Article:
OCD acts much like a smartphone. Your phone has lots of apps, some that you want and some (that come pre-loaded on the phone or that a family member downloaded) you don’t. Your mind is filled with thoughts, some you want and some intrusive ones you don’t. Your apps on your smartphone send you notifications when they want attention. In much the same way, OCD reacts negatively to intrusive thoughts when it thinks they’re dangerous, sending you a mental notification to “do something” about the thought. If you then act like what OCD is notifying you about is meaningful, well, then you get lost in the depths of OCD, just like you can get pulled in by a smartphone notification and end up lost in the digital world.
The resulting problem with both is that we’re not present in our real life.
Pick ups, like compulsions, are reinforcing
I recently enabled Screen Time on my phone and learned that I pick up the phone an average of 50 times per day. This is a little lower than the average of 58 times a day quoted in this excellent article from The Guardian, but that doesn’t make me feel much better because I have all notifications on my phone turned off!
Why in the world am I picking up my phone every 20 minutes?
- The phone provides positive reinforcement, meaning sometimes I get rewarded with something positive, like a text from a friend.
- It also provides negative reinforcement, meaning sometimes it takes away negative feelings such as anxiety (what am I missing that I don’t know about?) or boredom (what’s happening in the world that might be more exciting than what I’m doing?).
OCD works entirely on negative reinforcement, meaning we do compulsions because they reduce anxiety. And with either positive or negative reinforcement, the more we get, the more we want.
The slot machine we carry around
Every time I pick up the phone mindlessly, I am giving my brain a little hit of positive or negative reinforcement. Just like every time I react to OCD as if it’s meaningful by doing a physical or mental compulsion, I get a little hit of anxiety relief. With either picking up the phone or doing a compulsion, sometimes I’ll get a big reward, sometimes a little one, and sometimes none at all, but my brain remembers the big payoffs (even though they don’t happen that often), and on the off chance that might happen again, it wants me to repeat the activity. Pick up the phone again! Do that compulsion again!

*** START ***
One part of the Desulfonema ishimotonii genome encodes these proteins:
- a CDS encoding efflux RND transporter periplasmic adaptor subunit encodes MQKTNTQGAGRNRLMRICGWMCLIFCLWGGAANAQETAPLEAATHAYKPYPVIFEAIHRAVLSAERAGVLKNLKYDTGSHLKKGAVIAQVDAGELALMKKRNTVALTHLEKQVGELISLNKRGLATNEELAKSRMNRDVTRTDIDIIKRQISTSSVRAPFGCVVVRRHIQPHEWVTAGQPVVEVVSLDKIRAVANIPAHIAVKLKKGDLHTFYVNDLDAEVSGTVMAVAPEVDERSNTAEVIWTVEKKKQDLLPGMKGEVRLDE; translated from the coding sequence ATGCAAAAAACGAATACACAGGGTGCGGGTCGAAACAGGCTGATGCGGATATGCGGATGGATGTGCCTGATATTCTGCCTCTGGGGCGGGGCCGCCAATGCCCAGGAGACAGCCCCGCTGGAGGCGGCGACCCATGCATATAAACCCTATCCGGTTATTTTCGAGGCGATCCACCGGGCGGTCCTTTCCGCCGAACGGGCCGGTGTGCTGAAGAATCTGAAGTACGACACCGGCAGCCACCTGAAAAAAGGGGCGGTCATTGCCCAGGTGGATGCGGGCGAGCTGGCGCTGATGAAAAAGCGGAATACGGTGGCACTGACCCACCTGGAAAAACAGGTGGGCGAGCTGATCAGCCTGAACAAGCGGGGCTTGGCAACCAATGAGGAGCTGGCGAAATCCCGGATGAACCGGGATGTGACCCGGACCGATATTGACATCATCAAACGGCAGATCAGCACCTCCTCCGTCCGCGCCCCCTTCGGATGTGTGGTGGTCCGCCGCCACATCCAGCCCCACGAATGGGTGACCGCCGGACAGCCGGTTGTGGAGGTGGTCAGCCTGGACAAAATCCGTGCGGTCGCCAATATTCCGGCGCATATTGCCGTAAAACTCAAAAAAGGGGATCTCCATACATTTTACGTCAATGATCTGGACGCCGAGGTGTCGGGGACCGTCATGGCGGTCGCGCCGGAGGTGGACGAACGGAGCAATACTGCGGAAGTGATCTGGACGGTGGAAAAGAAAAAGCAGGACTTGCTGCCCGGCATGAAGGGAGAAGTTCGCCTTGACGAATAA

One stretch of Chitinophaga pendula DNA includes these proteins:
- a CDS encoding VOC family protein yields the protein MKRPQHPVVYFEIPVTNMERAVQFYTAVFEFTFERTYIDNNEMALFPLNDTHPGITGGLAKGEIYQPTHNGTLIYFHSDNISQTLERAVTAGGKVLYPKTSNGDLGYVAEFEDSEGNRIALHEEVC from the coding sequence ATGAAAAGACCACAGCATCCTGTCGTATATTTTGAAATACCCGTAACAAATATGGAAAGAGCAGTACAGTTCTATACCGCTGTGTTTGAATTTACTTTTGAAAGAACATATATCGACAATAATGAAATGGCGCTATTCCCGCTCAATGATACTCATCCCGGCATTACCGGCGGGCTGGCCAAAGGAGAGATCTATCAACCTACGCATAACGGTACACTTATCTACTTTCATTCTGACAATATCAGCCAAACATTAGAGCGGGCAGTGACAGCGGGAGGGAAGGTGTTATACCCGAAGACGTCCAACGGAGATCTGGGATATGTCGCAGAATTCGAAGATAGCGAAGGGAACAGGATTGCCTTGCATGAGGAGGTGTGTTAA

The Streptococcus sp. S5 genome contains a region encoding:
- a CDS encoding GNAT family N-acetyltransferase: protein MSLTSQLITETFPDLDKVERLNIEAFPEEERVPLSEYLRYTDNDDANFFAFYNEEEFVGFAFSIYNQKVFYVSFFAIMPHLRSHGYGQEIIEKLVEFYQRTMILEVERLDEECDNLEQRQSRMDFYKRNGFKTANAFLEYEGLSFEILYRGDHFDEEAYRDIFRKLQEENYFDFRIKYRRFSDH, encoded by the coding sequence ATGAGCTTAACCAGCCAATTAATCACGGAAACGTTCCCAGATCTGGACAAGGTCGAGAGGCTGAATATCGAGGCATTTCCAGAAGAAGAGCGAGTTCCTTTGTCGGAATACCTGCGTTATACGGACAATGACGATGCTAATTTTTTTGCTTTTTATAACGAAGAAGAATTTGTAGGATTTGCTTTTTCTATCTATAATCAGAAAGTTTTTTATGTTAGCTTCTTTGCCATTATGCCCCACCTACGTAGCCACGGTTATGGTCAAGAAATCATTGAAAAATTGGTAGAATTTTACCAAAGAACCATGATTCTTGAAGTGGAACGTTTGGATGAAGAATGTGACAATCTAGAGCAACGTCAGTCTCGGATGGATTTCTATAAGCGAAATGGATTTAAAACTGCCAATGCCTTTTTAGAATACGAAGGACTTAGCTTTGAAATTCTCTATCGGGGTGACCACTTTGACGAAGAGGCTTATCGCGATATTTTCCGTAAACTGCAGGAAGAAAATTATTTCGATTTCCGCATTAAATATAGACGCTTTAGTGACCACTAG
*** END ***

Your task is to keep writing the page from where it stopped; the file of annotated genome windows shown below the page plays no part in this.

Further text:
This is the same type of variable, intermittent reinforcement that slot machines offer, and it’s why they are so hard to stop playing once you get started. Every time I check my phone, I’m reinforcing that I need to do it again in the future. Just like every time I react to OCD as if it’s meaningful, I get some level of anxiety relief that will encourage me to take OCD seriously the next time it complains that I need to do something about that scary intrusive thought.
Is my phone sabotaging my OCD recovery?
So I got to thinking: is my relationship with my phone teaching my brain to react to endless distractions as if they are meaningful? And if so, is that working against all the ERP I’ve done for my OCD? Is it teaching my brain that I should always interrupt whatever I’m doing in the real world to address a distraction, whether it’s my phone or my OCD?
This would be a great research study—does phone use correlate with a greater tendency to do compulsions? Without any data other than my own experience, my hypothesis is that my use of my phone is training my brain to pay attention to distractions more than what I really care about.
Marrying your intentions with your attention
I’ve written about how being handcuffed to your phone can reinforce OCD, but now I’ve made an additional change to help me marry my intention to focus on what matters to me with my attention:
I ask myself before I pick up my phone, “Why am I picking this up?”
If I don’t have a good answer, I try to leave my phone where it is. Making sure I understand my intention for picking up the phone has helped me reduce my average pick ups to 39 a day. Still not great, but heading in the right direction.
I’ve found that the less I check, the less I want to check, and the less anxious not checking makes me feel. I’m able to focus more on what matters to me, whether that’s a Zoom call with family or friends, or several solid hours of writing, or reading a book without interruptions.
If you feel your phone might be teaching your brain to pay attention to distractions, including notifications from OCD, you might want to ask yourself these questions:
- How often are you picking up your phone and why? For something productive or out of boredom, anxiety, etc…
- How often is your phone preventing you from sustaining attention on what’s important to you?
- How might your life, and your OCD recovery, improve, if you altered your relationship with your phone, so that you were marrying your intention with your attention?
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My blogs are not a replacement for therapy, and I encourage all readers who have obsessive compulsive disorder to find a competent ERP therapist. See the IOCDF treatment provider database for a provider near you. And never give up hope, because you can tame OCD and reclaim your life!
Original image © Can Stock Photo / kvkirillov